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butterfly weed seed pods photo

Butterfly weed grows commonly in dry open habitats and is very common in the prairies and grasslands of the Midwest and Great Plains. This beautiful native wildflower is found from Maine to South Dakota to the desert southwest to Florida.

Butterfly milkweed (Asclepias tuberosa). Photo by T.G. Barnes.

Butterfly Milkweed (Asclepias tuberosa L.)

By Larry Stritch

Butterfly milkweed (Asclepias tuberosa). Photo by Daniel Reed, courtesy of the University of Tennessee Herbarium.

Butterfly milkweed (Asclepias tuberosa). Photo by Larry Stritch.

Amy Andrychowicz says

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Hello!
I just planted a monarch butterfly garden this spring and my butterfly weed turned out great! I noticed the seed pods and luckily found this website. The pods on one of the plants turned brown and I noticed one had started to crack open on the side. I assumed this meant it was ready for the seeds to be harvested. However, when I split open the pod what appeared to be the seed pods were white and there was no white fuzziness on the inside …. I’m worried I picked them too soon! Is there anything I can do to help them become healthy seeds?

Share your tips for how to harvest butterfly weed seeds in the comments section below.

Amanda Hemmer says

The milkweed seeds about to fly is a day in the gardening season I look forward to. I would hope these plants would find a foothold in many places. I like that the Monarch butterfly feeds and reproduces on a plant that has a plan to not only enable these beautiful creatures, but reproduce.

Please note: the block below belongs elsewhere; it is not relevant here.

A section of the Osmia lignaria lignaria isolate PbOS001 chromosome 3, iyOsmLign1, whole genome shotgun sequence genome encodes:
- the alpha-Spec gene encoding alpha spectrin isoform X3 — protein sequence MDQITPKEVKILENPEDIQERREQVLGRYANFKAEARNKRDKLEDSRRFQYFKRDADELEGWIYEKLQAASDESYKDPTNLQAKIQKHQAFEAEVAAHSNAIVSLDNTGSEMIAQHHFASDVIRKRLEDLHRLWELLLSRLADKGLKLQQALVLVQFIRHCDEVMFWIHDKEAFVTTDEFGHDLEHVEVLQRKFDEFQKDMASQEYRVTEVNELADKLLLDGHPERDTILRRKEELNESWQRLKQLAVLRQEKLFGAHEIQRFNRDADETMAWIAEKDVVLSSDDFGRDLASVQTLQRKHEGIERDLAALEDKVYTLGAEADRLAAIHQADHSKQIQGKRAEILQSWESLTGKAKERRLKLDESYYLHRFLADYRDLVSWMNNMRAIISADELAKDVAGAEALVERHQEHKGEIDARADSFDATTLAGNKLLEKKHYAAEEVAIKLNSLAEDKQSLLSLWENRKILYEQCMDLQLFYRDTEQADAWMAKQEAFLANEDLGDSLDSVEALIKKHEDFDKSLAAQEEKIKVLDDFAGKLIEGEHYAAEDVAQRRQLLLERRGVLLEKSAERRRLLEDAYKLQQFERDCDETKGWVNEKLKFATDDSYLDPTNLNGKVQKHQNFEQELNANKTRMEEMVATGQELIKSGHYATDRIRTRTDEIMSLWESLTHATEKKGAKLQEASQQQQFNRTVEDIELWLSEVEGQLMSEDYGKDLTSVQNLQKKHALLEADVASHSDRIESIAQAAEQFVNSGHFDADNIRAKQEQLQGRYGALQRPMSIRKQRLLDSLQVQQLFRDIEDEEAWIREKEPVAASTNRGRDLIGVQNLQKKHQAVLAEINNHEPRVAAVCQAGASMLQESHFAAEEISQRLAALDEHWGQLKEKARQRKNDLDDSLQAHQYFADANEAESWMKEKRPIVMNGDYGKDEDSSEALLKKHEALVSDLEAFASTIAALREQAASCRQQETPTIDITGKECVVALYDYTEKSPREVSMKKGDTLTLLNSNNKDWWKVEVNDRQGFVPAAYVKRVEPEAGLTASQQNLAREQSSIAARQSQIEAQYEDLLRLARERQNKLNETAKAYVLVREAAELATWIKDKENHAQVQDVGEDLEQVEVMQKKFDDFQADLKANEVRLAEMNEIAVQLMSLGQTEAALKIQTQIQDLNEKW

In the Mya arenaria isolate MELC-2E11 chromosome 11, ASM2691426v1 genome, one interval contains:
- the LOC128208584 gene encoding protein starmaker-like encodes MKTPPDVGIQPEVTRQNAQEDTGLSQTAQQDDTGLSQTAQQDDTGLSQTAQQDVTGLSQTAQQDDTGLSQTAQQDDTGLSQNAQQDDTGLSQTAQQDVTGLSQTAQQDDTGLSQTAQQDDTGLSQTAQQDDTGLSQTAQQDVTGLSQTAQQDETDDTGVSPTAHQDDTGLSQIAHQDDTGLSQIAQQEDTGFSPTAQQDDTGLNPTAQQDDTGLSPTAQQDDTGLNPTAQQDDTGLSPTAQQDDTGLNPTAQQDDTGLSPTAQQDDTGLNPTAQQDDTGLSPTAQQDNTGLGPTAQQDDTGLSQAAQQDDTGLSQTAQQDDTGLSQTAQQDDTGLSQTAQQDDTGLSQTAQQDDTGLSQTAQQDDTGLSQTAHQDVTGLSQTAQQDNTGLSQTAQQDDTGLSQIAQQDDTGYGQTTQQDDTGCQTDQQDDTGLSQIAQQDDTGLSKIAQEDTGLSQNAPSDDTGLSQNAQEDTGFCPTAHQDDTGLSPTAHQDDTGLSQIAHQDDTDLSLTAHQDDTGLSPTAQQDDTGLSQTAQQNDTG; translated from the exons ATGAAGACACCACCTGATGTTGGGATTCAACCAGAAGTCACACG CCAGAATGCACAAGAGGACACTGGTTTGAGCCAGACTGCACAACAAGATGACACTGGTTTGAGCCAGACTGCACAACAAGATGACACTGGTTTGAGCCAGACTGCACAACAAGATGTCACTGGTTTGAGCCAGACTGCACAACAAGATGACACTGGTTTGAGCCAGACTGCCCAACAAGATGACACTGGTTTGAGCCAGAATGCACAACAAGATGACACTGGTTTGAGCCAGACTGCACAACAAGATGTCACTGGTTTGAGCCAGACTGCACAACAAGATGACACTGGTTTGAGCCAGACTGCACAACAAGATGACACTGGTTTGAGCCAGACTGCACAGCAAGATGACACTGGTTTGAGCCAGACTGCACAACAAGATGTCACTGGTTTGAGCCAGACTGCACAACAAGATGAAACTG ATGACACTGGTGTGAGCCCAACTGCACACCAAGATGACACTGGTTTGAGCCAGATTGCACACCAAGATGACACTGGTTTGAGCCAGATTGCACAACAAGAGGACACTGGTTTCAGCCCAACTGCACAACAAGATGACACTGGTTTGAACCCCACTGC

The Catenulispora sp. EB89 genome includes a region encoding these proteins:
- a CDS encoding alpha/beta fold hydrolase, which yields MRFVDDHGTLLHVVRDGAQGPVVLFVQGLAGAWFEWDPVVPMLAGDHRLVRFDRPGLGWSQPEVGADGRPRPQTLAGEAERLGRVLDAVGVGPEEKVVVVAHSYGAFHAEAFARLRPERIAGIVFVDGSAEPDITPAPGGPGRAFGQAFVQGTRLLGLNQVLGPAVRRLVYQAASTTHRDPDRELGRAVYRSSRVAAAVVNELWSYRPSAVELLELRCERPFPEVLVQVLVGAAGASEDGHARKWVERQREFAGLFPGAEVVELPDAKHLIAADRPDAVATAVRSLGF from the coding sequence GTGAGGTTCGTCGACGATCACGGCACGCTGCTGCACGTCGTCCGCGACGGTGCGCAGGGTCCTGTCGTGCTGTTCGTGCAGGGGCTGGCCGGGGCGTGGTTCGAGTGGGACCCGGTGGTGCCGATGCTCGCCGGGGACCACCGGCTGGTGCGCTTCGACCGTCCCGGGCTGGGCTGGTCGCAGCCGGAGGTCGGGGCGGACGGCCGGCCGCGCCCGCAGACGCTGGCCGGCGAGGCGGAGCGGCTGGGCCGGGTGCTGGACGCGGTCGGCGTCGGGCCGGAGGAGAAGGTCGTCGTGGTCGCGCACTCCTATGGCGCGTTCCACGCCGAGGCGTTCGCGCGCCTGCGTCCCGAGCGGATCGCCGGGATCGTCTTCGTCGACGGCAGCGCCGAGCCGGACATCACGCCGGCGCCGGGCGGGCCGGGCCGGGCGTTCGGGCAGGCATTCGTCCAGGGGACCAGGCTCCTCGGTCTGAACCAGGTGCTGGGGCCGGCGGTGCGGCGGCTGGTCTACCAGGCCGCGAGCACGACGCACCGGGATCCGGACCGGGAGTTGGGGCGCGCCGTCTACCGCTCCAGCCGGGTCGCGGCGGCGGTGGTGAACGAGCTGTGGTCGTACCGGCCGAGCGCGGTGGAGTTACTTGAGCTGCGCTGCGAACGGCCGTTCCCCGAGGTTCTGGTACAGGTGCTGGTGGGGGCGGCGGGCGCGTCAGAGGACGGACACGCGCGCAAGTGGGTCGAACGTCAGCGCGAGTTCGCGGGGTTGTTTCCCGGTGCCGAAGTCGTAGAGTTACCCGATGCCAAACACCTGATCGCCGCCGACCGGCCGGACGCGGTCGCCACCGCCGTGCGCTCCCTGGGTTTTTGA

But the white fluff inside is what interests me the most. Each butterfly weed seed is firmly affixed to its own white silky and fluffy airplane. These white silky hairs catch the wind, and aid in the dispersal of the seed.

There is a day every gardening season when I make the effort to launch the asclepias seeds. It feels good to think I am doing my part.

This photograph from Wikipedia speaks volumes to the importance of the milkweed. Asclepias tuberosa is a favored nesting site for the Monarch butterfly. At summers end, the wild plants we have growing at the shop will be covered with their larvae. The Monarch larvae feed on these leaves. The butterfly weed is a favored host in my area. They will spin cocoons; the mature butterflies will emerge some four weeks, give or take. Only once have I witnessed a mature butterfly emerging from its chrysalis-it happens that fast.

Any landscape designers best ally is what comes from the natural world. All it takes is a lot of observation, and then some serious thought. As my friend and colleague Susan Cohan says, art does not necessarily have to work. No artwork needs a white silky airplane to be. A work of art lives independent of time,conditions, and circumstance. Good landscape design is a craft, in that every moment needs to assess the conditions, fire up,and fly.

Our local fields and meadows are full of the remains of the milkweed pods come November. They have an elegantly spare and ruggedly persistent shape.

Once those seeds emerge, that fluff is everywhere. It will stick to your hands, your clothes, your shoes, your trowel, and your wheelbarrow. An individual seed is large, and relatively speaking, heavy. How this plant has evolved to insure that these big seeds get dispersed is but one of countless stories engineered by nature. I have had occasion to design and install fairly complex landscapes, but this design and execution is beyond compare.